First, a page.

Aaron Jones re-signs with Packers
Green Bay is a smart team that understands the importance of combining a running back position, especially on this particular offense. Jones may not be around forever and it may affect AJ Dillon’s development, but they make sure the position is well stocked and they are as versatile as possible in the red zone.
Kevin Zeitler to the Ravens
Zeitler is one of the most prolific inside blockers in football, which makes perfect sense that he would roll 95 toward Baltimore and help anchor the spot once held by the great Marshall Yanda. Zeitler has missed a game since 2015 and despite a collective scramble on the offensive line in 2020 with the Giants, he should be in place to maximize Baltimore’s downhill run game. An advantage for Baltimore: Zeitler does not change his compensatory selection formula because the Giants let him go. So they rescue a significant drop in capitalization and do not lose much in return.
Tyrell Williams to the lions
The Lions are soft tanks, which is an absolute must after Matt Patricia walked in and covered a brick house in dilapidated vinyl siding. They let go of Kenny Golladay and essentially inherited an empty locker at wide receiver. Williams comes in as Jared Goff’s only reliable receiving target other than tight end TJ Hockenson, after missing the entire 2020 season with a labrum tear.
GRADE: D +
Mark Ingram for Texans
The Texans are showing the type of market in which they will operate. At best, they will be a lifesaver for several veterans with soft markets elsewhere. At worst … well … Houston could be experiencing its worst case scenario right now. The bonus here? Ingram is a valuable veteran player and pillar who could help develop other talents in the role.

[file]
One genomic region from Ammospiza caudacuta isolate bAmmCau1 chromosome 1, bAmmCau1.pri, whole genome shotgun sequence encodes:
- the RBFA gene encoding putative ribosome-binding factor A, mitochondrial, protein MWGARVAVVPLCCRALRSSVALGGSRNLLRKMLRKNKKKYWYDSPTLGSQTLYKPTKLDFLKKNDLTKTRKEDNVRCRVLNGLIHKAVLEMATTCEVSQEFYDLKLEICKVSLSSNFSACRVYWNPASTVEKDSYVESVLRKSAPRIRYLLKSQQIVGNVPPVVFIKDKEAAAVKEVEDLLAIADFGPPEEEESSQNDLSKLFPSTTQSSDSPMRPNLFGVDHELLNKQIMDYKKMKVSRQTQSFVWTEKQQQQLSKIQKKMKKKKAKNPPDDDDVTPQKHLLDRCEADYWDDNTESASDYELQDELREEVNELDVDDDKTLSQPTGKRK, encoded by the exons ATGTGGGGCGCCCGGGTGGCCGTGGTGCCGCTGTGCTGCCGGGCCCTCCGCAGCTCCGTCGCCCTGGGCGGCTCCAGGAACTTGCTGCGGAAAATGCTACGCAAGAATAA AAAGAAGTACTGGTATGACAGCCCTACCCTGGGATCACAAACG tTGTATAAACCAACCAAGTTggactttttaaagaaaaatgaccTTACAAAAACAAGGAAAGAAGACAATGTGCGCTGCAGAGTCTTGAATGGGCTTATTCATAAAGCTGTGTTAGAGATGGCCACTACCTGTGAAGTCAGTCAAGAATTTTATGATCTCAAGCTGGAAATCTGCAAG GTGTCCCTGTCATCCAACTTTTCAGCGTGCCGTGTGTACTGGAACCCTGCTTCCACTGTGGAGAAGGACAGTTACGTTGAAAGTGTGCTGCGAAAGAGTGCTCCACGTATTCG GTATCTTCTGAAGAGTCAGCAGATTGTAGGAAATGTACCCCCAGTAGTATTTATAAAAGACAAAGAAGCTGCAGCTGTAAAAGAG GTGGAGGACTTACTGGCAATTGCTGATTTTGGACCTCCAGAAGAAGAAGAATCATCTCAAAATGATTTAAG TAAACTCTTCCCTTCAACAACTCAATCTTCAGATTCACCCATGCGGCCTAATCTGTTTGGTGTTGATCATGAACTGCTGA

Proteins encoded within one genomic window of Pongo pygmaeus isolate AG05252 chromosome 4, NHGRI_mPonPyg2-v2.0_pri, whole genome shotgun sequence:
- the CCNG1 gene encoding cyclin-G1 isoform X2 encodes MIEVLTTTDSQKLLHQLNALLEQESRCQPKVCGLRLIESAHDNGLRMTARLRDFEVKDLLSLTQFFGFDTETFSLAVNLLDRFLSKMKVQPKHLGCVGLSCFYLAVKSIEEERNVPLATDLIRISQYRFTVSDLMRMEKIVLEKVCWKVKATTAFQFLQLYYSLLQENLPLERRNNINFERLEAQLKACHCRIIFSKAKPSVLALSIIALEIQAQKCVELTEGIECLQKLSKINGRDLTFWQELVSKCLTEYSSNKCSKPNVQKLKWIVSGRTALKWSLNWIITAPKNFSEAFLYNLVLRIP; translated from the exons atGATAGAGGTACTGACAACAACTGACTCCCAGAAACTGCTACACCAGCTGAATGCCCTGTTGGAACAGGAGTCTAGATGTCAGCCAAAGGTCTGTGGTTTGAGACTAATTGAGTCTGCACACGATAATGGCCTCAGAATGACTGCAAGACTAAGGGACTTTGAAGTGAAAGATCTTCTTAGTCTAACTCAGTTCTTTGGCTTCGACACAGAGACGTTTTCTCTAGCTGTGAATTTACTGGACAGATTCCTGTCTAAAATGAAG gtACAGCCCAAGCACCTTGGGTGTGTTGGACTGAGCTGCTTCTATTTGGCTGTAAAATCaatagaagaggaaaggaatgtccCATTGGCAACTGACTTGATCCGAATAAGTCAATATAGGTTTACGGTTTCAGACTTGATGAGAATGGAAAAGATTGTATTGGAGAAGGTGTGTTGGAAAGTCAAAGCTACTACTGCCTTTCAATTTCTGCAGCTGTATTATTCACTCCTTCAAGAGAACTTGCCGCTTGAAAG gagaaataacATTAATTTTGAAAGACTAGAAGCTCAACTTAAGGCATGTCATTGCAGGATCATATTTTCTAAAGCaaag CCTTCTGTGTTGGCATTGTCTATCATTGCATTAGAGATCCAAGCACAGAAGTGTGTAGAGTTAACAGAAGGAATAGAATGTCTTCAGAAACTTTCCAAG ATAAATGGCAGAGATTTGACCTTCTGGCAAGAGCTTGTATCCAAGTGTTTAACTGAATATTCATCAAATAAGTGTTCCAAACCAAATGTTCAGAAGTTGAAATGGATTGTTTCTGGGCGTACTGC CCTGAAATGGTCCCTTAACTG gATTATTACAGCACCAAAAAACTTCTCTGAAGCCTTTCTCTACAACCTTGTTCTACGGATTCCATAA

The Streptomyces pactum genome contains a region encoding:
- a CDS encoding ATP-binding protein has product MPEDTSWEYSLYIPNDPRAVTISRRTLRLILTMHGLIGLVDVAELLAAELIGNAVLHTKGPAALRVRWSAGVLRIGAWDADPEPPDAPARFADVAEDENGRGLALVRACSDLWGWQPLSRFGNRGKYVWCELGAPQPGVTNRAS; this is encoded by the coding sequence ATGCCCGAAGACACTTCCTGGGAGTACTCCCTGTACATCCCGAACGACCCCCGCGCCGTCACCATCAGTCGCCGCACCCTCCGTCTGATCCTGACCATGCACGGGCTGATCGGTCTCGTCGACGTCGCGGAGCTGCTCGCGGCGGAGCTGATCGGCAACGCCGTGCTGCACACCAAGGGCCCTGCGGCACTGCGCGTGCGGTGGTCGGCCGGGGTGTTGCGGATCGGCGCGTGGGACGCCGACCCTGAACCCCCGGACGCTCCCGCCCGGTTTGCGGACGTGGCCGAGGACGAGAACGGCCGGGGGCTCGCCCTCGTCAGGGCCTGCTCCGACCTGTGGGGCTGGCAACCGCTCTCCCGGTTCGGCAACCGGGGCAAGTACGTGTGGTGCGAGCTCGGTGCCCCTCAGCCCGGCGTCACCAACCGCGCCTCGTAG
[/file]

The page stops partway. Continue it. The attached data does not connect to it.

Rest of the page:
Cam Newton re-signs with the Patriots
I think almost everyone realizes how valuable it is to have Newton with a puny, incentive-laden contract like this one. It is an interesting couple in Foxboro; He seems to be legitimately in love with the idea of playing for Bill Belichick and the Patriots, which, as we all know, may be an acquired taste for some. Having Newton on a backup quarterback salary gives New England the flexibility to improve the rest of the offense while ensuring they have a good enough quarterback in case other options (a through the draft or through trade for someone like Jimmy Garoppolo) fail.
JJ Watt to the Cardinals
I wrote extensively about Watt’s signing the day he first announced it, but in short: It will be interesting to see what the Cardinals do with the rest of their free agency. For example, I think re-signing with Haason Reddick would make Watt’s signing even better, but did Watt’s signing automatically mean Reddick wouldn’t be back? Arizona’s aggressiveness at Watt shows they have something in the works for this offseason. If the longest and shortest thing is to allow the future Hall of Famer to crash on the opposite side of Chandler Jones, then the Cardinals still have it pretty good.
Eddie is an Australian news reporter with over 9 years in the industry and has published on Forbes and tech crunch.